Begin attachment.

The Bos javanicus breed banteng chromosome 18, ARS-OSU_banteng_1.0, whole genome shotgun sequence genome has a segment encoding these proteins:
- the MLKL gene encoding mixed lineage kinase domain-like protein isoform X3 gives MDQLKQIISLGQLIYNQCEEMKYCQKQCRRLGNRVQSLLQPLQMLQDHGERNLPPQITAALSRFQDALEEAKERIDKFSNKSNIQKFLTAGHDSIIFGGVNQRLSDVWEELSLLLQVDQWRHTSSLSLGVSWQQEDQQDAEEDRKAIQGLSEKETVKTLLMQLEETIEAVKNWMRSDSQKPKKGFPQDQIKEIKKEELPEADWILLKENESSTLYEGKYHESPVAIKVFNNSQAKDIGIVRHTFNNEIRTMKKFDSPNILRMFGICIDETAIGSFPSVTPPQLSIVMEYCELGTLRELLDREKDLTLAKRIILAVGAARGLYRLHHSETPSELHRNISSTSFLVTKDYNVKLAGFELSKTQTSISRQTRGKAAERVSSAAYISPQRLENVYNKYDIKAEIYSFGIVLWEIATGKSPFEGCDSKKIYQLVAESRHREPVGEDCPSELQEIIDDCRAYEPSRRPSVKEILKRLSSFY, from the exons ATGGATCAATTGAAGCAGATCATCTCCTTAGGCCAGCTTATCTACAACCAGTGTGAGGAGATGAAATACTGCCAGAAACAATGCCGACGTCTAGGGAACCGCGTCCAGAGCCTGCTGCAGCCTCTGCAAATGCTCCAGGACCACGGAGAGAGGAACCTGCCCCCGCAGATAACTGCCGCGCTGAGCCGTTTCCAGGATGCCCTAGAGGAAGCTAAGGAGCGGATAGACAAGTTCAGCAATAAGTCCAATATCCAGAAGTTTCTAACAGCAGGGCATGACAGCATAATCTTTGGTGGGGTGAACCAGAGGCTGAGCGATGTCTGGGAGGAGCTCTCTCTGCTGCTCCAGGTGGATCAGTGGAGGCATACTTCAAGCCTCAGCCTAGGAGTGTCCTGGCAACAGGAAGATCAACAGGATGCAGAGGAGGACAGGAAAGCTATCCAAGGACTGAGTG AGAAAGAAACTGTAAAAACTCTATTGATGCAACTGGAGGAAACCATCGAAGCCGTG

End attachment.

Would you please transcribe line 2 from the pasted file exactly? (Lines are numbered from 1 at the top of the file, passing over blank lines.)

- the MLKL gene encoding mixed lineage kinase domain-like protein isoform X3 gives MDQLKQIISLGQLIYNQCEEMKYCQKQCRRLGNRVQSLLQPLQMLQDHGERNLPPQITAALSRFQDALEEAKERIDKFSNKSNIQKFLTAGHDSIIFGGVNQRLSDVWEELSLLLQVDQWRHTSSLSLGVSWQQEDQQDAEEDRKAIQGLSEKETVKTLLMQLEETIEAVKNWMRSDSQKPKKGFPQDQIKEIKKEELPEADWILLKENESSTLYEGKYHESPVAIKVFNNSQAKDIGIVRHTFNNEIRTMKKFDSPNILRMFGICIDETAIGSFPSVTPPQLSIVMEYCELGTLRELLDREKDLTLAKRIILAVGAARGLYRLHHSETPSELHRNISSTSFLVTKDYNVKLAGFELSKTQTSISRQTRGKAAERVSSAAYISPQRLENVYNKYDIKAEIYSFGIVLWEIATGKSPFEGCDSKKIYQLVAESRHREPVGEDCPSELQEIIDDCRAYEPSRRPSVKEILKRLSSFY, from the exons ATGGATCAATTGAAGCAGATCATCTCCTTAGGCCAGCTTATCTACAACCAGTGTGAGGAGATGAAATACTGCCAGAAACAATGCCGACGTCTAGGGAACCGCGTCCAGAGCCTGCTGCAGCCTCTGCAAATGCTCCAGGACCACGGAGAGAGGAACCTGCCCCCGCAGATAACTGCCGCGCTGAGCCGTTTCCAGGATGCCCTAGAGGAAGCTAAGGAGCGGATAGACAAGTTCAGCAATAAGTCCAATATCCAGAAGTTTCTAACAGCAGGGCATGACAGCATAATCTTTGGTGGGGTGAACCAGAGGCTGAGCGATGTCTGGGAGGAGCTCTCTCTGCTGCTCCAGGTGGATCAGTGGAGGCATACTTCAAGCCTCAGCCTAGGAGTGTCCTGGCAACAGGAAGATCAACAGGATGCAGAGGAGGACAGGAAAGCTATCCAAGGACTGAGTG AGAAAGAAACTGTAAAAACTCTATTGATGCAACTGGAGGAAACCATCGAAGCCGTG